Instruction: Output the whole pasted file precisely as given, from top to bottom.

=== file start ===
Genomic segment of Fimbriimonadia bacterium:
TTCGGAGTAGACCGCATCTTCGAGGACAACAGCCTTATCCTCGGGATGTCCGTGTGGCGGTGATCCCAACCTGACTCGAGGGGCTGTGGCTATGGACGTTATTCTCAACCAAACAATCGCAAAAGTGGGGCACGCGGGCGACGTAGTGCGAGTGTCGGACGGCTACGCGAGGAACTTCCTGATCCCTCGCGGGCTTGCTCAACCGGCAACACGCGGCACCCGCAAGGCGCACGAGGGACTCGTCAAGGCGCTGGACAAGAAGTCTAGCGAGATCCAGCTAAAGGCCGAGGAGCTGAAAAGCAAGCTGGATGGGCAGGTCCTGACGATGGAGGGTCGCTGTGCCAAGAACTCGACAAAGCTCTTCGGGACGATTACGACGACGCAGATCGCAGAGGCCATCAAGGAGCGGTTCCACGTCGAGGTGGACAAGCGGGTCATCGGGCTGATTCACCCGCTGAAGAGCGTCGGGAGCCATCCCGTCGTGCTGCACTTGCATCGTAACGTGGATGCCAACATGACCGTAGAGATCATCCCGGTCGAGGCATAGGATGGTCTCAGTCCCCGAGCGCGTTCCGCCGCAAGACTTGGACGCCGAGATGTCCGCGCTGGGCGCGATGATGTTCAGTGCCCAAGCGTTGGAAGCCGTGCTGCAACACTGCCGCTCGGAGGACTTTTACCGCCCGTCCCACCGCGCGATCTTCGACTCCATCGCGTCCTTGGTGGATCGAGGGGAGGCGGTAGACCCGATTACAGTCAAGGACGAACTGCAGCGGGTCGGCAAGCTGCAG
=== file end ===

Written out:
Genomic segment of Fimbriimonadia bacterium:
TTCGGAGTAGACCGCATCTTCGAGGACAACAGCCTTATCCTCGGGATGTCCGTGTGGCGGTGATCCCAACCTGACTCGAGGGGCTGTGGCTATGGACGTTATTCTCAACCAAACAATCGCAAAAGTGGGGCACGCGGGCGACGTAGTGCGAGTGTCGGACGGCTACGCGAGGAACTTCCTGATCCCTCGCGGGCTTGCTCAACCGGCAACACGCGGCACCCGCAAGGCGCACGAGGGACTCGTCAAGGCGCTGGACAAGAAGTCTAGCGAGATCCAGCTAAAGGCCGAGGAGCTGAAAAGCAAGCTGGATGGGCAGGTCCTGACGATGGAGGGTCGCTGTGCCAAGAACTCGACAAAGCTCTTCGGGACGATTACGACGACGCAGATCGCAGAGGCCATCAAGGAGCGGTTCCACGTCGAGGTGGACAAGCGGGTCATCGGGCTGATTCACCCGCTGAAGAGCGTCGGGAGCCATCCCGTCGTGCTGCACTTGCATCGTAACGTGGATGCCAACATGACCGTAGAGATCATCCCGGTCGAGGCATAGGATGGTCTCAGTCCCCGAGCGCGTTCCGCCGCAAGACTTGGACGCCGAGATGTCCGCGCTGGGCGCGATGATGTTCAGTGCCCAAGCGTTGGAAGCCGTGCTGCAACACTGCCGCTCGGAGGACTTTTACCGCCCGTCCCACCGCGCGATCTTCGACTCCATCGCGTCCTTGGTGGATCGAGGGGAGGCGGTAGACCCGATTACAGTCAAGGACGAACTGCAGCGGGTCGGCAAGCTGCAG